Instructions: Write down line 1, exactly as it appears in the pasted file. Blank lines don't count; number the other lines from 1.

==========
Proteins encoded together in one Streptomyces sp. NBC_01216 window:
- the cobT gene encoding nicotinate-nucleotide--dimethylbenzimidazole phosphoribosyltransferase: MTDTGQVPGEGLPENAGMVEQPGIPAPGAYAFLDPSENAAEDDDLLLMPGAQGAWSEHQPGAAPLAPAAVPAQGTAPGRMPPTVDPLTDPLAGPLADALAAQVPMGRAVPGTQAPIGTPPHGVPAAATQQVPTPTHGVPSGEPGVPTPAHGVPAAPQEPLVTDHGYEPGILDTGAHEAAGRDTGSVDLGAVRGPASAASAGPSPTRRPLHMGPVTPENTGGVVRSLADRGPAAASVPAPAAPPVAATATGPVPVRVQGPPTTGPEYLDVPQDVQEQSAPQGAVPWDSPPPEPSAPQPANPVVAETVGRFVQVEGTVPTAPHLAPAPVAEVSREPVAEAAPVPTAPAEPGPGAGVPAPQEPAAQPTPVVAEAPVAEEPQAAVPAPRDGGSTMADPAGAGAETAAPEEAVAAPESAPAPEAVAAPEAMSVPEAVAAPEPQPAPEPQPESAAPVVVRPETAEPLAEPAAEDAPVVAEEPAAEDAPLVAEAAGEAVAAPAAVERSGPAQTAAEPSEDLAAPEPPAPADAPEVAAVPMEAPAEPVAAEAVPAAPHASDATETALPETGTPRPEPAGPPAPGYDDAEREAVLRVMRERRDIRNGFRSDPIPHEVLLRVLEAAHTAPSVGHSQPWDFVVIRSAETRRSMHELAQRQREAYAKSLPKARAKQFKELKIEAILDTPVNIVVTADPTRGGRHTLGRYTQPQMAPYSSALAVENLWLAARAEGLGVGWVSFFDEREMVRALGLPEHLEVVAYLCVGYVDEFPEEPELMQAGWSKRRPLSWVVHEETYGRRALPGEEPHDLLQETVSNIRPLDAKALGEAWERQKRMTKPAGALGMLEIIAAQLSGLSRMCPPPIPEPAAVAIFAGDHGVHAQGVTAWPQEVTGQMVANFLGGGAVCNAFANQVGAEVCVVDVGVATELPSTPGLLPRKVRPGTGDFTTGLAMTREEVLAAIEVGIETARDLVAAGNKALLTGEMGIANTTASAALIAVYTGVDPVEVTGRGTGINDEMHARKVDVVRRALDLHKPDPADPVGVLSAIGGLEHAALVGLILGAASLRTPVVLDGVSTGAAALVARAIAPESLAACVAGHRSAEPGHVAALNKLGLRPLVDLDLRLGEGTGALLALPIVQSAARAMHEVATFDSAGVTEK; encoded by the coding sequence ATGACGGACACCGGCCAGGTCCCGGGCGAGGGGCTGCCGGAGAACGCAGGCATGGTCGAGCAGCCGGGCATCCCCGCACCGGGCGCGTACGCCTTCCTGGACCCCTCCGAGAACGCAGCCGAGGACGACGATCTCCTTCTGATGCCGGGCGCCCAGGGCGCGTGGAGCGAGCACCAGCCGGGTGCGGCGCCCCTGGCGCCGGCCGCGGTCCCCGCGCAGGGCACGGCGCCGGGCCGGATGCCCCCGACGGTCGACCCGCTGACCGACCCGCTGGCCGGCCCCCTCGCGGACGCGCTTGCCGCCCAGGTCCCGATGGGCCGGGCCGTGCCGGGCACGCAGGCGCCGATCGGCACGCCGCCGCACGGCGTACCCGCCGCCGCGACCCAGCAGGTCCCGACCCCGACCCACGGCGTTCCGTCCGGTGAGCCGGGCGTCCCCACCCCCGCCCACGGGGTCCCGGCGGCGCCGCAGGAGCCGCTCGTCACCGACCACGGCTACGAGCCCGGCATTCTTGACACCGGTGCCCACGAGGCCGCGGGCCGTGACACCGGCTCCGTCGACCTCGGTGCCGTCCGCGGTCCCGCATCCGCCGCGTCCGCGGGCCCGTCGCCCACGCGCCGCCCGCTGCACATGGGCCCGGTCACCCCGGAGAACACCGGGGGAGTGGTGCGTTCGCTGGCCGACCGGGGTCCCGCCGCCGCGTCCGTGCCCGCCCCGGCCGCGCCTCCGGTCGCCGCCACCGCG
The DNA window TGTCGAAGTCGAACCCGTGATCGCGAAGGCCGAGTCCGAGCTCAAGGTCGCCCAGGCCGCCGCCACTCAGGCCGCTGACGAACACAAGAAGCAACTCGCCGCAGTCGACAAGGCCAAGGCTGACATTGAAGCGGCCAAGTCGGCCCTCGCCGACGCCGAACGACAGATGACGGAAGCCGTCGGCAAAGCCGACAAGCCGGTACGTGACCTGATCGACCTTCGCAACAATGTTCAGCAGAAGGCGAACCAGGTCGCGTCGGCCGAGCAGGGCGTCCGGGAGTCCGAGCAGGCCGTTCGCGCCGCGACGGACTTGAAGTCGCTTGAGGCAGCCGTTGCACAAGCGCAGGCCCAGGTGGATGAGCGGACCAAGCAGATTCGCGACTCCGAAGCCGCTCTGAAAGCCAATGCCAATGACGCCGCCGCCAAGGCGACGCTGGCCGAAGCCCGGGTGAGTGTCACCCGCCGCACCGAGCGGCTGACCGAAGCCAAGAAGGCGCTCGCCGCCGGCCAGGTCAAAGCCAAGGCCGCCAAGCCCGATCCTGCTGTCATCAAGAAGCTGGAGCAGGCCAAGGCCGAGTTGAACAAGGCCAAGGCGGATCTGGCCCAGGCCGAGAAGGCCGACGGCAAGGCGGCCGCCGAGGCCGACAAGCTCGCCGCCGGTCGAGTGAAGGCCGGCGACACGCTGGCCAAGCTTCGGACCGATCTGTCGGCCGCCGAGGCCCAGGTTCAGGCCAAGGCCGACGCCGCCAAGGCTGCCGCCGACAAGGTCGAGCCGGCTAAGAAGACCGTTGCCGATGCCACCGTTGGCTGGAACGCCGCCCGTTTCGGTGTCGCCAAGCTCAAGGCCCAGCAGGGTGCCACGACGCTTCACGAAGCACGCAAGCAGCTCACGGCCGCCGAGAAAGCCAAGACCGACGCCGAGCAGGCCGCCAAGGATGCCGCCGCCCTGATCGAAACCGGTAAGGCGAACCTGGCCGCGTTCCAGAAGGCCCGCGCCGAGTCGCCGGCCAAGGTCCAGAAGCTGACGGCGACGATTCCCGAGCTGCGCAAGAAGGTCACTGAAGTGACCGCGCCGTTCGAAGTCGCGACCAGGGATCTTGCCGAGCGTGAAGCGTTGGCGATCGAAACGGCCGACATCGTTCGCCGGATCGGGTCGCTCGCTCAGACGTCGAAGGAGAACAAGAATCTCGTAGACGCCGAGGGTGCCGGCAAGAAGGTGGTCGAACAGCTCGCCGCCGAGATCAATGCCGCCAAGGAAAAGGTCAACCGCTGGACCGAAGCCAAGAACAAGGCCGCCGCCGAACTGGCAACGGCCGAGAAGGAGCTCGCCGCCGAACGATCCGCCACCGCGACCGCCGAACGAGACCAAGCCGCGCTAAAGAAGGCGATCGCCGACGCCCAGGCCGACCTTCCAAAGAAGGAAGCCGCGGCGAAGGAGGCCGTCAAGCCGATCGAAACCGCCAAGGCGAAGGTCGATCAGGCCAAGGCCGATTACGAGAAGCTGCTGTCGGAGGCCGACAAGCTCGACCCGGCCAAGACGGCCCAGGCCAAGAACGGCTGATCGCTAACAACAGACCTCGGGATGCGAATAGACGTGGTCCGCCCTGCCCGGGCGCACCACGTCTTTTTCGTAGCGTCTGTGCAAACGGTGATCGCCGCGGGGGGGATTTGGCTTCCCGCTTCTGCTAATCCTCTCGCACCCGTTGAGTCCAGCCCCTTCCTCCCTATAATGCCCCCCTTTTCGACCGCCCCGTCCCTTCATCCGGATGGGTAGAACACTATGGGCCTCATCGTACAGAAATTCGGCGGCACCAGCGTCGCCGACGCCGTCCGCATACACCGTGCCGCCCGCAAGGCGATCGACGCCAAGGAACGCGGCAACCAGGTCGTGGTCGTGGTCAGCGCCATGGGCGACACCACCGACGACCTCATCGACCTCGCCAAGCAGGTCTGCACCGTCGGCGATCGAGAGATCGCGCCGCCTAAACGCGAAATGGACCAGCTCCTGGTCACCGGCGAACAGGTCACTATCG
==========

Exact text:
Proteins encoded together in one Streptomyces sp. NBC_01216 window: